Innoculate Against Sport Failure – Sports Leadership for Success
As we finish up the winter sport season and thousands of kids nationwide prepare for sectional, district, and state interscholastic competition, it is important for parents and coaches to help prepare kids for the potential “off day” they may experience as their mental toughness decreases while their level of anxiety increases (Mind of Steel).
While people don’t usually like to think about “what ifs” when it comes to sports (some even feel its taboo to do so), it is actually a worthwhile endeavor, ironically. In other words, student athletes may actually benefit by having a conversation with you (the parent or coach) about the reality of facing elite-level competition, and how it is possible to fail along this pursuit. This is not a pessimistic message, but instead a responsible one.
When kids are not prepared for failure, it can come as quite a shock and result in depression, anxiety, anger, and even unhealthy coping responses including drug and alcohol usage. It is for this reason that it is imperative to talk to kids about the realities of sport competition, and how on any given day it is possible to lose or perform below expectations. In some sports, like swimming and gymnastics, a student athlete may actually score the best time of the season and still end up at the back of the pack because of the surrounding talent he or she is competing against at the state level. If you have a student athlete in your family, or you are a youth sport coach, try using the following role modeling strategies to help “pad the fall” for kids who may not perform as well as they had hoped as they move up the competition ladder:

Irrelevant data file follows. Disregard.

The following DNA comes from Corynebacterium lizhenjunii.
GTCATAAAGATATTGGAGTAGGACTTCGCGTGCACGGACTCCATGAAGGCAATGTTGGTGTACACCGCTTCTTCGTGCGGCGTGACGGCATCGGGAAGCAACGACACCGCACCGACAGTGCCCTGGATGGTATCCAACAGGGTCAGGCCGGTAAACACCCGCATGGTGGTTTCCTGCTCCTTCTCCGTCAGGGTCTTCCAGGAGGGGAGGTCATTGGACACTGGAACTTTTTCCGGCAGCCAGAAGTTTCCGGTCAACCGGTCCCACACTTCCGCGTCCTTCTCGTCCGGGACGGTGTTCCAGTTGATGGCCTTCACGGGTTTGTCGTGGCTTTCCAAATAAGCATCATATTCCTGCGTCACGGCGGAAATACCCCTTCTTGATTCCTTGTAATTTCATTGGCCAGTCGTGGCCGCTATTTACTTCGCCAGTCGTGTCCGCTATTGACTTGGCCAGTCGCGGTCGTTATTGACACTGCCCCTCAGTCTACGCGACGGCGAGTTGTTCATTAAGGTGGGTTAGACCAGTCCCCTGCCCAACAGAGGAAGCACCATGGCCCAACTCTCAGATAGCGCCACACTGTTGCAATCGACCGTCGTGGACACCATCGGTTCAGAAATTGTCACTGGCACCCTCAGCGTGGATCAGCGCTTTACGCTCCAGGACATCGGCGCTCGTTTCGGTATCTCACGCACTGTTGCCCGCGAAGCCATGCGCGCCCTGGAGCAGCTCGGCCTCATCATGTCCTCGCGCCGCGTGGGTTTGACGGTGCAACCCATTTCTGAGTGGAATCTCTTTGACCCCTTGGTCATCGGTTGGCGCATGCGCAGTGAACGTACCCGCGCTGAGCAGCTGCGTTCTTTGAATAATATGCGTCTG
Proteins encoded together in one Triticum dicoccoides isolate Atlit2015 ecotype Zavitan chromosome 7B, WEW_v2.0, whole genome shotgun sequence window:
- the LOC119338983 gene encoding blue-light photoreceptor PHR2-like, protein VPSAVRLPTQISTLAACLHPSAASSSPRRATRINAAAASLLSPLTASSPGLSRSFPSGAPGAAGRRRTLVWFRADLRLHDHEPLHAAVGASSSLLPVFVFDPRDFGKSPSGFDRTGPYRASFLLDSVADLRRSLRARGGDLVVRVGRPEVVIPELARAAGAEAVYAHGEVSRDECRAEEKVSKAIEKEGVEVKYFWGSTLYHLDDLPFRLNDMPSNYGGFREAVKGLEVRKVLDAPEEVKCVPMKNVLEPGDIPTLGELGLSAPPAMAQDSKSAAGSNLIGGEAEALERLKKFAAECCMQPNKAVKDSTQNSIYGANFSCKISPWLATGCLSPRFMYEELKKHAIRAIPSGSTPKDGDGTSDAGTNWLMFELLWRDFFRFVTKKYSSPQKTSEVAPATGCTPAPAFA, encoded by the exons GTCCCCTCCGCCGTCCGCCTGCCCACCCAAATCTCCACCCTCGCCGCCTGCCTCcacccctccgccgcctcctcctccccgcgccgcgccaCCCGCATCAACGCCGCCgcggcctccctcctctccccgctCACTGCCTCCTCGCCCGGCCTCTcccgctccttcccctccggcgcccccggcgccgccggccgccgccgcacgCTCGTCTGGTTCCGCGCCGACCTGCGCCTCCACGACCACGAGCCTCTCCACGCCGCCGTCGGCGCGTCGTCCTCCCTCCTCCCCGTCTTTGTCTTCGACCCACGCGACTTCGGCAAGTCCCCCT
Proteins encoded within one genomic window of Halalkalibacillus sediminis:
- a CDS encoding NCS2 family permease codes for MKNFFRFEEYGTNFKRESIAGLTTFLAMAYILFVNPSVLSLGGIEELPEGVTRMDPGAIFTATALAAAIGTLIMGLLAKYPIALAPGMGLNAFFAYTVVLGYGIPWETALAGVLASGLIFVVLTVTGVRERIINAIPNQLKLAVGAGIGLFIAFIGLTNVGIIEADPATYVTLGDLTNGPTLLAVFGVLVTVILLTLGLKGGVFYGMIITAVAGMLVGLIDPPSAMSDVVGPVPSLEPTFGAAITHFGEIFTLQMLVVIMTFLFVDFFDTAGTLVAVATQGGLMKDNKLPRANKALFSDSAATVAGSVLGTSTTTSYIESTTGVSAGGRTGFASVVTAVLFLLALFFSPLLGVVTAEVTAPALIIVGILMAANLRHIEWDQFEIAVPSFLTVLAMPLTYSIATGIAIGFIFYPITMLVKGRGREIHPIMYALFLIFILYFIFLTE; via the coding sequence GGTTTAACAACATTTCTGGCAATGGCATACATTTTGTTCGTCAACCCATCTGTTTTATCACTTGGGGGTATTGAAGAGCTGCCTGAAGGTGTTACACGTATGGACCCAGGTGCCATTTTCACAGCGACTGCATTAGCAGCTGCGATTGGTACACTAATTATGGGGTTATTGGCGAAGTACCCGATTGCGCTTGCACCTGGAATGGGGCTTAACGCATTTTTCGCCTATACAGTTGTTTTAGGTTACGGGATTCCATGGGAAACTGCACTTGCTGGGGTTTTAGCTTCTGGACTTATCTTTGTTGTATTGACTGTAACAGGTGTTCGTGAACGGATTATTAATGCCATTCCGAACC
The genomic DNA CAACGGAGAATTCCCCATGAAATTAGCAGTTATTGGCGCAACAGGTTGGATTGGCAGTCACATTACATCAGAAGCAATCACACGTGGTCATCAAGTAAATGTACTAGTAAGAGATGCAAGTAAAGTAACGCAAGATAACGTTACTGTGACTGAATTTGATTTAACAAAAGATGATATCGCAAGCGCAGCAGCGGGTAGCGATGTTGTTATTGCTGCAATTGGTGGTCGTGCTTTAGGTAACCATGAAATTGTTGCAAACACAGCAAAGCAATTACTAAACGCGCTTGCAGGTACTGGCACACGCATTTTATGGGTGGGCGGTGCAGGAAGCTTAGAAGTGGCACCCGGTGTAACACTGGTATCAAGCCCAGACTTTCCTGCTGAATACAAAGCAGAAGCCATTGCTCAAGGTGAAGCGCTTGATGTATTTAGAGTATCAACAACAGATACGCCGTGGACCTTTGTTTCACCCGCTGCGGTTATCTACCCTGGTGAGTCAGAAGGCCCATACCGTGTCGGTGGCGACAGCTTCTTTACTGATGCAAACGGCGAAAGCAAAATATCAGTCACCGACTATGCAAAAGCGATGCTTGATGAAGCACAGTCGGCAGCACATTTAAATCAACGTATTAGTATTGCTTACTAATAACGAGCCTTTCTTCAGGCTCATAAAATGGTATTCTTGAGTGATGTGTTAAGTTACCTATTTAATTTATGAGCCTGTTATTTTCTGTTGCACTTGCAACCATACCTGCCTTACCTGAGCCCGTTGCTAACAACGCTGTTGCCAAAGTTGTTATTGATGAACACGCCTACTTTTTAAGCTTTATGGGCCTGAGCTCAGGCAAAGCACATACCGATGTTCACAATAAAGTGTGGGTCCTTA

- It is important that you help kids see their own personal growth and improved success over the course of a season. What this means is that while they may not win at the state level of competition, they may still improve on scores and times and even hit their personal best — this should not go unnoticed!
- Frame losing in its proper context. Losing is a part of life and should not be viewed as anything more than an opportunity to learn and grow from in the future. Every athlete will lose, and it’s not the loss that does anything but instead what the athlete does with the loss.
- Maintain open communication. Encourage kids to talk about the nerves they are experiencing and try to normalize their experience. In fact, you may even want to talk about your own previous experiences with nerves and how you overcame personal anxiety
- Inoculate by using imagery. Help kids “see” in their minds what their competition with look like, what the venue will be like, and even what it might feel like to have to work back from adversity (assuming they have a tough early match and lose). The better kids prepare for a sporting event, the less anxious they will be when the day finally arrives.
- Teach positive coping skills. You can expect that kids will have trouble coping with loss and adversity, so be sure to teach them positive sports leadership skills to cope with their stressors. Just about anything can be using as a coping mechanism so long as it safe and healthy.